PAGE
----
Sunday, April 28, 2013

The Lady Abroad (or, a springtime roadtrip)

Spring is when (to paraphrase Pa Ingalls from the Little House books) my wandering foot starts itching. Without intending it, I turned traveling into a spring tradition. It started in college, when I would take the opportunity over spring break to go visit my twin sister at her college in Wisconsin, continued through my study abroad in Ireland the spring of my senior year, and then through some springtime trips in my adulthood. I have come to interpret melting snow, chirping birds, and longer sunsets as a cue to hit the highway. This year was no different, and while plans for a trip abroad fell through, I quickly regrouped and decided to make an epic Civil War road trip to Missouri and back with my good friend Sarah last week.

Sarah and I took off in a little rental car that we christened Stephen Douglas. Our first stop on the way was the Amana Colonies. While it snowed in Minnesota, it rained the whole way down. Yuck. The cozy bed and breakfast we stayed in was a welcome respite - and since it dated back to the 1850s, it definitely fit into the road trip. I wish we would have had more time in the Amana Colonies - so many lovely things to see and shops to visit and antiquing to do, it will definitely be a return trip.

We made our way down to St. Louis, and did all the St. Louis things - we went up the arch (terrifying for a claustrophobe like yours truly), visited the City Museum, and saw the exhibit on the Civil War at the Missouri History Museum. We also spent a sunny afternoon at the botanical gardens, if only to prove to ourselves that green grass DOES exist, despite what our snowy winter has insisted.

And of course, one of the big highlights was the ball.

"And we were so admired!" Sarah (left) and self

The ball was held at a beautiful ballroom near Forest Park. Sarah and I are a bit spoiled for balls; at the balls we usually attend, all the gentlemen dance with all the ladies and take their duties seriously. We were a bit wary about what the experience would be at this ball, where we didn't know anyone. However, we were pleasantly surprised to be asked to dance many times. We made many new friends, and everyone was so delightful and friendly.

One thing I was not anticipating was that people would recognize me, either from here or discussion forums or Facebook. - I felt a little bit like a celebrity, with several people seeking me out to tell me they follow my sewing adventures. I do things because I think they are fun or I get enjoyment out of them, and I never stop to contemplate that someone might be watching - which, upon further reflection, is a bit of an ironic statement to put on a blog. Nevertheless, it was fun to meet people who also get enjoyment out of the things I do, and it was very encouraging to me.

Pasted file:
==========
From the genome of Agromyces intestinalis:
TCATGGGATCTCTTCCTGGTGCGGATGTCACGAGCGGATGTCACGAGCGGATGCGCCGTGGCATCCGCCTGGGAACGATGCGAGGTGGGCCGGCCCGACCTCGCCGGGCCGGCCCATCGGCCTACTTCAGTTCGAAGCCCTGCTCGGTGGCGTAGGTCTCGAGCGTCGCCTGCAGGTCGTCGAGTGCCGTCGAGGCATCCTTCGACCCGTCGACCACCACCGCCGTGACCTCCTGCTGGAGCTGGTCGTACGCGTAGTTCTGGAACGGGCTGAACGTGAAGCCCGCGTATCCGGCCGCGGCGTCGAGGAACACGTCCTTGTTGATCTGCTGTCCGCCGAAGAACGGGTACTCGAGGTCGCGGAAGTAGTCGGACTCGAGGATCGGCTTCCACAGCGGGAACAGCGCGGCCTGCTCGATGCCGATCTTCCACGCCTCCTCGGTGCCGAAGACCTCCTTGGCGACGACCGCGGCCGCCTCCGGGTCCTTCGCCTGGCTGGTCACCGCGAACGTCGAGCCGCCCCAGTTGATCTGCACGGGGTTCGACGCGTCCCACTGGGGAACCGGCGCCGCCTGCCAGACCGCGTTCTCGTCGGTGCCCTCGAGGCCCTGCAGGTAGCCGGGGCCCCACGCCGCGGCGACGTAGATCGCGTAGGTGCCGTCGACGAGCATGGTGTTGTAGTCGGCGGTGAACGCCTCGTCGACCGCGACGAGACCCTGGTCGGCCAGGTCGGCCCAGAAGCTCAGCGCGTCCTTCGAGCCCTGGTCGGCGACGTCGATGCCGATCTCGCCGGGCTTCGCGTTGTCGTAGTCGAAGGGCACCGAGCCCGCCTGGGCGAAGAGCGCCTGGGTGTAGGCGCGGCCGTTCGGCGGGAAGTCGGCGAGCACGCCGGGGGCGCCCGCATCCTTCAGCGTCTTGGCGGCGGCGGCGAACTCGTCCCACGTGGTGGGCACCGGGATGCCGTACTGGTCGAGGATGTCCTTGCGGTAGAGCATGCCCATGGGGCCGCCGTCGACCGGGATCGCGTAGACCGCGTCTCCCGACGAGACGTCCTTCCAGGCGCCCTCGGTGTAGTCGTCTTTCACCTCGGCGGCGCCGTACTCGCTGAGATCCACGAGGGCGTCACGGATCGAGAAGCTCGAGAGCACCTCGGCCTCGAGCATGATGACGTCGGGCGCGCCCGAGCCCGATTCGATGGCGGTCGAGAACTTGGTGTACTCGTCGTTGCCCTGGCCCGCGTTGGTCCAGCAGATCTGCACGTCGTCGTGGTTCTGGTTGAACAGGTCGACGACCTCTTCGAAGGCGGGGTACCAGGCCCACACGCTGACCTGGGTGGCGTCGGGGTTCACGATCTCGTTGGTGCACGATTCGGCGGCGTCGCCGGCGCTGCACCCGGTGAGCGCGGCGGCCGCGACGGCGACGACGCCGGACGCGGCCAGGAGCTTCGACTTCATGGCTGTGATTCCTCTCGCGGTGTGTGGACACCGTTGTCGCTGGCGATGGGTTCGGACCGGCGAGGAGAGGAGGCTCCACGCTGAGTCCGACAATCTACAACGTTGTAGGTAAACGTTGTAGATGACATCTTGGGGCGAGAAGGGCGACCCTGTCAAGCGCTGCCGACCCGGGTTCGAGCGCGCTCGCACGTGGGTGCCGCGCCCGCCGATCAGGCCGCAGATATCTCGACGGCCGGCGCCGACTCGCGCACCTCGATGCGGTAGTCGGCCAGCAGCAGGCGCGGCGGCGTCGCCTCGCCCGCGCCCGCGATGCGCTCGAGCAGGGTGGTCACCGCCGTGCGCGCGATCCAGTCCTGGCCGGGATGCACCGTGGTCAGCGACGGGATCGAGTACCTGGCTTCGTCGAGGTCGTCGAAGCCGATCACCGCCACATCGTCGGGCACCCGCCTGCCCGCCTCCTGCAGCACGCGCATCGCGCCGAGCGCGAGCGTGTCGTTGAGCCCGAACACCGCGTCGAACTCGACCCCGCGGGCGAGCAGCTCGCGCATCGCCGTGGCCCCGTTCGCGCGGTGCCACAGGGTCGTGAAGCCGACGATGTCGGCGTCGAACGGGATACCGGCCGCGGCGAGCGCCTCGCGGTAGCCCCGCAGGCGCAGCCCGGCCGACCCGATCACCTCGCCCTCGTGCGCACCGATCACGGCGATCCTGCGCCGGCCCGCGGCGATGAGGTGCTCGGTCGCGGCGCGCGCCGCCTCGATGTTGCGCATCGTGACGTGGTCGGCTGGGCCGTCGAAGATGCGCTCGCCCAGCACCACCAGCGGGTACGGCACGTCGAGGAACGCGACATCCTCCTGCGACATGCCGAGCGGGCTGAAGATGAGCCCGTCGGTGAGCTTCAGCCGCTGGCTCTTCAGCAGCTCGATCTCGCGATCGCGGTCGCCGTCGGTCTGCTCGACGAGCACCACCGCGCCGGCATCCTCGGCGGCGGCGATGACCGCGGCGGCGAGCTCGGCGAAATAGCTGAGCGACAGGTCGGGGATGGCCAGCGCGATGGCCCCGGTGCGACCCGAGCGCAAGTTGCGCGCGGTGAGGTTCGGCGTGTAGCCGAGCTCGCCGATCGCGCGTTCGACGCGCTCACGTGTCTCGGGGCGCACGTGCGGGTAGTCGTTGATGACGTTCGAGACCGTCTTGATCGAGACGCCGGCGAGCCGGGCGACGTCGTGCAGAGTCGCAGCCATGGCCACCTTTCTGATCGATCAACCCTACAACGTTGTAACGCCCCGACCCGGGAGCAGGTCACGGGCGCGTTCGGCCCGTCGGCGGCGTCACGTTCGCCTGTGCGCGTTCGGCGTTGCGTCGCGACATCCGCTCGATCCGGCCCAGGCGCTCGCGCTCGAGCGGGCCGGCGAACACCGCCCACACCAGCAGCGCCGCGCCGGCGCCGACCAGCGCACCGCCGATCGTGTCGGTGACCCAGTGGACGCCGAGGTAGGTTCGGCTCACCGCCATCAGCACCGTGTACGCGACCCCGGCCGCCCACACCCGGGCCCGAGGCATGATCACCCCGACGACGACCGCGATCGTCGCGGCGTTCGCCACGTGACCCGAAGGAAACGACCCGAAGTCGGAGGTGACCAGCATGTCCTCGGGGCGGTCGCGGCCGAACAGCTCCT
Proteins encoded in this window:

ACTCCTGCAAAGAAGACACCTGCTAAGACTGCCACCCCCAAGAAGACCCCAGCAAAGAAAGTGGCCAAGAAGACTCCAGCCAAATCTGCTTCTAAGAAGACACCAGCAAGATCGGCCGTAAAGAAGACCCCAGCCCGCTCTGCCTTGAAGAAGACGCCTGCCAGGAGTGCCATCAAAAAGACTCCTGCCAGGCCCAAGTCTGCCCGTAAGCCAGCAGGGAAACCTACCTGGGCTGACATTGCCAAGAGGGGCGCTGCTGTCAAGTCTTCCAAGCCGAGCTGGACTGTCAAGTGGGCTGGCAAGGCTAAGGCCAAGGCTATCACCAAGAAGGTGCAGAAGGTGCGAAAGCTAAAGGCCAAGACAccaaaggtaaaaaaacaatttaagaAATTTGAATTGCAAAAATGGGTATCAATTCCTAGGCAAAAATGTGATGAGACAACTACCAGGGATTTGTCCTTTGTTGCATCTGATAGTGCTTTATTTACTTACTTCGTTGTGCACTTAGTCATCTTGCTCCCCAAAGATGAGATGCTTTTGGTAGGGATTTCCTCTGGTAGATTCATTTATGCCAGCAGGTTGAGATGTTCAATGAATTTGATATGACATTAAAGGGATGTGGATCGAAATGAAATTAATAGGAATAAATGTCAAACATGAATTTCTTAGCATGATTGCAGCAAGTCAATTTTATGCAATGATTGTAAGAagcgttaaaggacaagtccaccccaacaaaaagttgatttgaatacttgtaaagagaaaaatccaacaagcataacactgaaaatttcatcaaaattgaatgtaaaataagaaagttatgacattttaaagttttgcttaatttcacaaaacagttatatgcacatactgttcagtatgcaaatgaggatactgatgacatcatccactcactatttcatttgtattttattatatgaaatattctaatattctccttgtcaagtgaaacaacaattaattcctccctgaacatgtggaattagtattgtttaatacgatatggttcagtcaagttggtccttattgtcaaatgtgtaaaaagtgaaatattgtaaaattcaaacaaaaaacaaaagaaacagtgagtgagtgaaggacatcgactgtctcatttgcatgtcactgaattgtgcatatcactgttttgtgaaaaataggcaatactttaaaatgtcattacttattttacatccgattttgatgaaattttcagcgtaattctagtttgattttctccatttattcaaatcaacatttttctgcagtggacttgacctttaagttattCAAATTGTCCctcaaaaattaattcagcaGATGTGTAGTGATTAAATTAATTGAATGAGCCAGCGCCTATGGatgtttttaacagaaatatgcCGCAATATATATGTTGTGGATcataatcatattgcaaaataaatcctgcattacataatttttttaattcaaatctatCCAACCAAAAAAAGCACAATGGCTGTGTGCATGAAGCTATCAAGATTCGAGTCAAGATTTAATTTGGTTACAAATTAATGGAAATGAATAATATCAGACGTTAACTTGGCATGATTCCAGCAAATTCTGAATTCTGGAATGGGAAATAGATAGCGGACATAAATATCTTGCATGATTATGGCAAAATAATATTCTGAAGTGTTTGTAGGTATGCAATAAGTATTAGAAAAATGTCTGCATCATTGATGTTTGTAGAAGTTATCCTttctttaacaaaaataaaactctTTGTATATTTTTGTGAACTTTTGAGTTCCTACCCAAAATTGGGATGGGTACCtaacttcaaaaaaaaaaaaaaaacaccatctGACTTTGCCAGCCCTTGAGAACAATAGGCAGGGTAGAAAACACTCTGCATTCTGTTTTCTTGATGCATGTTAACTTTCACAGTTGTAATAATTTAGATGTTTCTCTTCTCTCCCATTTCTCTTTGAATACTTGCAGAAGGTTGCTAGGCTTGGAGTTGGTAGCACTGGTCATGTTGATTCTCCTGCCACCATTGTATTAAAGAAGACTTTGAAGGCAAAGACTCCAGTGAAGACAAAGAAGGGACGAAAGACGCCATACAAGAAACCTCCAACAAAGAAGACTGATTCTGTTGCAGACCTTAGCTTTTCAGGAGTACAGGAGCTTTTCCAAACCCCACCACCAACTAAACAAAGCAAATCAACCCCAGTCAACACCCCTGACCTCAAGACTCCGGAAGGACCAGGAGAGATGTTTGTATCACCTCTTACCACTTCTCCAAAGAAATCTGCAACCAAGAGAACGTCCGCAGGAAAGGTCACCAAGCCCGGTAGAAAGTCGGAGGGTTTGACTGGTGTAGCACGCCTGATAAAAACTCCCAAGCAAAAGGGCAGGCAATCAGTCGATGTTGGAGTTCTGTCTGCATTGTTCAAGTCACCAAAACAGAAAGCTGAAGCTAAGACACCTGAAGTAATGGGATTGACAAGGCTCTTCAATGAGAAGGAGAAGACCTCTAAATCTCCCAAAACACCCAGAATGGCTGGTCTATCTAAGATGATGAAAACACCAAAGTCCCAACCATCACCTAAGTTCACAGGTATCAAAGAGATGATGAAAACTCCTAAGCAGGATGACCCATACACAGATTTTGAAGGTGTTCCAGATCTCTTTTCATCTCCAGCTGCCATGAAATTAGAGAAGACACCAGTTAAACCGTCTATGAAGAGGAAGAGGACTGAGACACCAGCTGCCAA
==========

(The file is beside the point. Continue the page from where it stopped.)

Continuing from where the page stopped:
After St. Louis, we hit the road and headed to Kansas City. All reenactors know what we were looking for there: The Steamboat Arabia Museum. The Arabia was a paddleboat which sank on the Missouri River in 1856. Long story short, the ship sank into the mud, the river changed course, and all its cargo (basically a warehouse's worth of goods) was buried under a cornfield until the 1980s when some adventurers dug it up. They continue to preserve and display all the goods that the ship was holding. As our guide pointed out, it was full of the kinds of things you throw away - pins, matches, nails, buttons - and thus they are things that you maybe wouldn't see in a museum. There were plenty of luxuries too - we got to smell some perfume (spicy floral with a hint of musk) and there was beautiful china and fabrics. Not only that, these things were in bulk - there wasn't just one pair of shoes, they had the same pair of shoes in every single size, forks and spoons and knives by the dozen, whole bolts of fabric and thousands of buttons. To say it was amazing would not accurately describe it.

Buttons, buttons, buttons!

Tinware on display
We also got plenty of antiquing done, and we visited Lawrence, Kansas, site of the famous Lawrence Massacre by Quantrill's Raiders. We did a self-guided tour of Lawrence that I highly recommend; it is always fascinating to learn about history right where it happened. And, since the Oregon Trail went through Lawrence, we got a glimpse of that, too.

And now I am home, working on sewing projects and plotting and scheming further adventures - adventures that hopefully don't leave me with a bad case of tendinitis like the one I'm nursing in my right foot at the moment. Major ouch, but totally worth it.

Me at the City Museum, a decidedly modern adventure

1 comment:

Ada Igoe said...

So glad you got some time away. Sounds like a fun whirlwind of a trip!